(For more on Afghanistan, click on [ID:nAFPAK])
* Abdullah camp rejects minister's victory claim for Karzai
* Respect the election process, U.N. envoy says
* Partial results to be published on Tuesday
(Recasts with finance minister quotes, opposition denial)
By Peter Graff and Jonathon Burch
KABUL, Aug 24 (Reuters) - Afghanistan's finance minister claimed victory on Monday for President Hamid Karzai in last week's presidential election but, with no official figures released, the claim was rejected by his main rival's camp.
The United Nations called on all candidates and voters to be patient while authorities investigate allegations of fraud in the poll. The first, partial figures are due to be released on Tuesday, five days after the election.
Taliban attacks failed to stop the election, although violence did suppress turnout, especially in the south.
Afghanistan has been in a state of political limbo since the vote, the second since the overthrow of the hardline Islamist Taliban in late 2001. With no official result, candidates have been claiming victory and alleging fraud.
An election result respected by the candidates and their supporters is crucial for the country and for U.S. President Barack Obama, who has made stabilising Afghanistan his top foreign policy priority.
Speaking to reporters over dinner in Kabul, Finance Minister Hazrat Omar Zakhilwal said figures supplied to him as a member of the cabinet showed the president has secured support across the country, including in the north. Zakhilwal said this would make the result impervious to a challenge of fraud.
He said he was uncertain of precisely who had prepared the figures that he was given, but that he accepted them as valid. They were based on a tally of about 4.5 million votes counted so far, out of a total of about 5 million votes cast, he said.
Karzai had received about 68 percent, or more than 3 million, while his main opponent, former foreign minister Abdullah Abdullah, had received more than 1 million.
"MORE THAN 50.1"
"We can say: 'You can leave out Kandahar, you can leave out Uruzgan, you can leave out Zabul'," Zakhilwal said, referring to southern provinces where many ethnic Pashtun voters support Karzai but where turnout was low because of Taliban violence and fraud has been alleged.
"Still the president has got more than 50.1 percent," he said. To avoid a run-off, the winning candidate must secure more than 50 percent of the vote.
Asked about Zakhilwal's figures, Abdullah's spokesman Fazl Sangcharaki said: "It is not true. We should wait until the election commission's results."
Abdullah has been particularly outspoken, accusing Karzai's camp of "widespread vote rigging" and saying his side had lodged more than 100 complaints with election officials.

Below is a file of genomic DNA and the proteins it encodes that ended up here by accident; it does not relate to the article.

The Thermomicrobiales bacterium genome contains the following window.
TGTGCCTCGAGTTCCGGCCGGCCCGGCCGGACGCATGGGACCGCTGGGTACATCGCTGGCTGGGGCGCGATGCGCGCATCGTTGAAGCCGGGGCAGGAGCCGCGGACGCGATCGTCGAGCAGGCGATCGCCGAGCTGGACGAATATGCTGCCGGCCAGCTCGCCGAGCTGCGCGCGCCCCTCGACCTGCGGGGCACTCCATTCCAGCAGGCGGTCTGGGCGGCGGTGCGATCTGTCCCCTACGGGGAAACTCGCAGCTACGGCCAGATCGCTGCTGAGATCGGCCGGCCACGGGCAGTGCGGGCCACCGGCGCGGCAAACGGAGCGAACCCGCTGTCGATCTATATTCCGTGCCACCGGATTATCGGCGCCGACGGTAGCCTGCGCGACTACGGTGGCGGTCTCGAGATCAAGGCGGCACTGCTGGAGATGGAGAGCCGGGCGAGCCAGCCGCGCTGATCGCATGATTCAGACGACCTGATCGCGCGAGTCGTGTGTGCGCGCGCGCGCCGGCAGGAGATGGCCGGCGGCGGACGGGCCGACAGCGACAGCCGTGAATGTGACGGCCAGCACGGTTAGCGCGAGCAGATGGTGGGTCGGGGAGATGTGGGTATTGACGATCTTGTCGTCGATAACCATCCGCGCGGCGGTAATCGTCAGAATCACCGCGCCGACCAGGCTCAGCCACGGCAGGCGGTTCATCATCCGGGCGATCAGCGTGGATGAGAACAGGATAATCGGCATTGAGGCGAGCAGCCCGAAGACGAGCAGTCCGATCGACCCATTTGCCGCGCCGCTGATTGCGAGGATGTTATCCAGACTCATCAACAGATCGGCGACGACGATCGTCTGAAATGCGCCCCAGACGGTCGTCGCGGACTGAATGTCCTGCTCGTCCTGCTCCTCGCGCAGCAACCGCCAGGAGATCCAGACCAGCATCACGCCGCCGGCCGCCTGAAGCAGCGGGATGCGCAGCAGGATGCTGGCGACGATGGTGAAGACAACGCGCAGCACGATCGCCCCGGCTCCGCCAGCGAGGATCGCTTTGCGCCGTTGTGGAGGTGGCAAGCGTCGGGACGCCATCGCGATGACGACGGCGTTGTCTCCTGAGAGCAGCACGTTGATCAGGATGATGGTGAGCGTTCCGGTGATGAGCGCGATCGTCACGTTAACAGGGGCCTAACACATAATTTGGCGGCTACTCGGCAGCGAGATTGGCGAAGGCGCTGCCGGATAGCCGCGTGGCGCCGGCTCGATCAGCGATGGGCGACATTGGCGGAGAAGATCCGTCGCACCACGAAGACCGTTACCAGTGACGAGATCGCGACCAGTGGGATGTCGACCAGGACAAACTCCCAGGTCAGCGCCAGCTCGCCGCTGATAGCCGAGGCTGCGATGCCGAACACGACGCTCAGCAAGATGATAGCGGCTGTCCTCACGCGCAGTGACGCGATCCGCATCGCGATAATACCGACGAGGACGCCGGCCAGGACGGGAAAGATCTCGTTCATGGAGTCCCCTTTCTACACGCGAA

Both camps have claimed they are ahead in the race, but have promised to respect the result and avoid stirring up violence.
U.N. envoy Kai Eide acknowledged there had been some problems with the election but urged patience while the partly U.N.-appointed Election Complaints Commission (ECC) checks complaints.
"There is no doubt that there have been irregularities during the polling day, there have been irregularities before the polling day," he told reporters at the ECC headquarters in Kabul earlier on Monday.
"I do appeal to the candidates and to the campaigns and also to the voters to demonstrate the patience and the calm that is required for the ECC to carry out its work," Eide said.
Two opinion polls before the election predicted Karzai would win, but not by enough to prevent a potentially destabilising second round run-off against Abdullah in October. Zakhilwal said Karzai had won the support of regional chiefs, which helped increase his vote tally, since those polls were conducted.
The ECC has said it had received 225 complaints including allegations of voter intimidation, violence, ballot box tampering and interference by some election officials.
It has classified 35 of those complaints as a priority. But the Independent Election Commission (IEC), which is counting the results and is separate from the complaints watchdog, said these will be unlikely to affect the outcome.
"We have reached the conclusion that 35 cases of reported fraud and violations is not widespread, given the number of polling centres is 6,300. Whoever makes claims that there is widespread fraud should show evidence," IEC deputy head Zekria Barakzai told a news conference.
(Editing by Paul Tait and Robin Pomeroy) (For more Reuters coverage of Afghanistan and Pakistan, see: here)